Growing up, I never felt particularly proud to be from Hull. In fact, the absolute opposite. If enquiries were made about my origins, I’d launch into a frenzied, pattie buttie-wielding defensive about only being here from the age of three and actually entering the world in Cheltenham. In reality, the South was highly exotic to me. In my mind, it consisted of well-spoken, respectable people and was home to the mysterious cousins I never saw. Hull, on the flip side, represented ignorance and always a personal attack on my own need to be other than the ‘norm’. Prancing around with fake hair pieces on my head and calling myself Nancy really didn’t help, but still.

Now, slightly worldlier and benefitting from over ten years living elsewhere, I have the advantage of objectivity. I can see how much Hull has grown and really worked to do so and subsequently, I am the first to defend the city that has garnered a reputation for being Britain’s crappest. Its position as 2017’s City of Culture is phenomenally encouraging. ‘Ull-ians’ like me can rant about cosmopolitan Princes Ave, huge diversity of foods on Newland and the great museums and gallery (Ferens – which will host the Turner Prize in September) till we’re orange and black in the face but it’s going to take something this large scale to truly change the mind of the collective sceptic.

The passion that has been fired at the year-long celebration from those involved, particularly the creatives is loud and confident, and it’s clear they will stop at nothing to make sure everybody and anybody not familiar with Hull knows exactly how unique and special it is. Lindsey Alvis, producer at Hull City of Culture is working across many of the exciting theatre projects and with an impressive ten year career that involves producing for Headlong and the Liverpool Everyman and Playhouse, is thrilled to be back home with, she claims, a “once in a lifetime opportunity to give something back to the place I grew up in”.

There’s a vast array of theatre on offer, including the RSC co-production of The Hypocrite by established Hull-born playwright, Richard Bean, currently playing a sold out run in the main space of the Hull Truck theatre. The venue, which saw a huge revamp and location change in 2009 will also see smaller studio productions, including Eurohouse, a darkly humorous look at the EU’s founding ideals and Alvis herself will be working with Slung Low on James Phillips’ Flood, a year-long epic told through live performance and digital manifestations. For the first time too, Hull University will host the National Student and Drama Festival which, since its founding in 1956, has provided a platform for such alumni as Caryl Churchill, Meera Syal and Simon Russell Beale. The University itself also boasts the late Oscar winning Director Anthony Minghella as a former student, who studied Drama and graduated in 1975.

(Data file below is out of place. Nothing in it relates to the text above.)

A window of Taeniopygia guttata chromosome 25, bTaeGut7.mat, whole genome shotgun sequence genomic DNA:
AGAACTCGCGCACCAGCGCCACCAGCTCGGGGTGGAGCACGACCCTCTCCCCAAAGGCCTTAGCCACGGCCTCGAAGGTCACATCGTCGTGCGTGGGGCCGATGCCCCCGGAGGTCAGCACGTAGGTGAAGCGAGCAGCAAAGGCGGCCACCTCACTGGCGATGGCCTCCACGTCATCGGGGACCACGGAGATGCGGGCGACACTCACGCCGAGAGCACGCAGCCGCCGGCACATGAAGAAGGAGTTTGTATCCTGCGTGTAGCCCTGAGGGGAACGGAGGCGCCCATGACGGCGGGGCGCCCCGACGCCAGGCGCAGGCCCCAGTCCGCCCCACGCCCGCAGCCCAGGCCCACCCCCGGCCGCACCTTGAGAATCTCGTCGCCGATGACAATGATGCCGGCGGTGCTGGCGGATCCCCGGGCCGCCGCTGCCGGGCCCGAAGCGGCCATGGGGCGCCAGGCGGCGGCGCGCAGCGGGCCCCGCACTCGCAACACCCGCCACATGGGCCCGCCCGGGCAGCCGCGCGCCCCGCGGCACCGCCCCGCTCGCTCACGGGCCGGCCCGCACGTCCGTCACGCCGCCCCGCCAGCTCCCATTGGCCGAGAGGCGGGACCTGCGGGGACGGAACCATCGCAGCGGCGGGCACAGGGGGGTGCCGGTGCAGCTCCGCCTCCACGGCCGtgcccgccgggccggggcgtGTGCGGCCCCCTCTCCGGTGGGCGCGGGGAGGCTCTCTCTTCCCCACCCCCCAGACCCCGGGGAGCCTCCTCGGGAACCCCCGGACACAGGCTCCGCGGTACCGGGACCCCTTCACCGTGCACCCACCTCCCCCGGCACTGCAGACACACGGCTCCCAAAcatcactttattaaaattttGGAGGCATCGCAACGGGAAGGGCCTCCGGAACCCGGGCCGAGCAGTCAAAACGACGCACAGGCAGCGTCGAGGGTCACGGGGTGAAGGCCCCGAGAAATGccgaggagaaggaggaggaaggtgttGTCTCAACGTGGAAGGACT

A huge part of City of Culture is bringing new voices into the foray and showing how these especially can reflect the world we live in today. The New Diorama theatre recently held a showcase for various Hull-based companies, where they performed rehearsed readings of upcoming shows. I had the pleasure of sitting in on Middle Child’s, whose production of Luke Barnes’ All We Ever Wanted Was Everything will be just one of many stirring and inspiring pieces of theatre we can expect to see in Hull this year. The show especially is striking and thought-provoking, as it discusses and attempts to make sense of the deeply open-ended issues Millennials face in a culture of distraction.

Chatting with Alvis, it is overwhelmingly clear she feels strongly about companies such as Middle Child and ‘developing and nurturing new and emerging talent.’ When I probe about whether it has anything to prove to the rest of the country especially, she is very open and, whilst protective, seems to think Hull can very much look after itself.

“I think challenging the preconceptions about a place is important wherever that is. Hull hasn’t always been the first to shout about its achievements or the great things about living and working here. It’s an honest, open and vibrant city with a strong personality and that’s what I love about it. For me, it’s about getting that across.”

Regardless of the very special accent I have the pleasure of never getting rid of, Hull’s hardworking attitude, especially when presented with such a great opportunity as this and lack of desire to tell everyone about all of the incredible things and people it has produced, is what makes it very special indeed. With such a mixture of creativity on offer and particularly new theatre and voices that have the backing of a whole city, the rest of the country is in store for a shockingly good time.

Hull City of Culture’s programme runs throughout 2017.

Image: James Mulkeen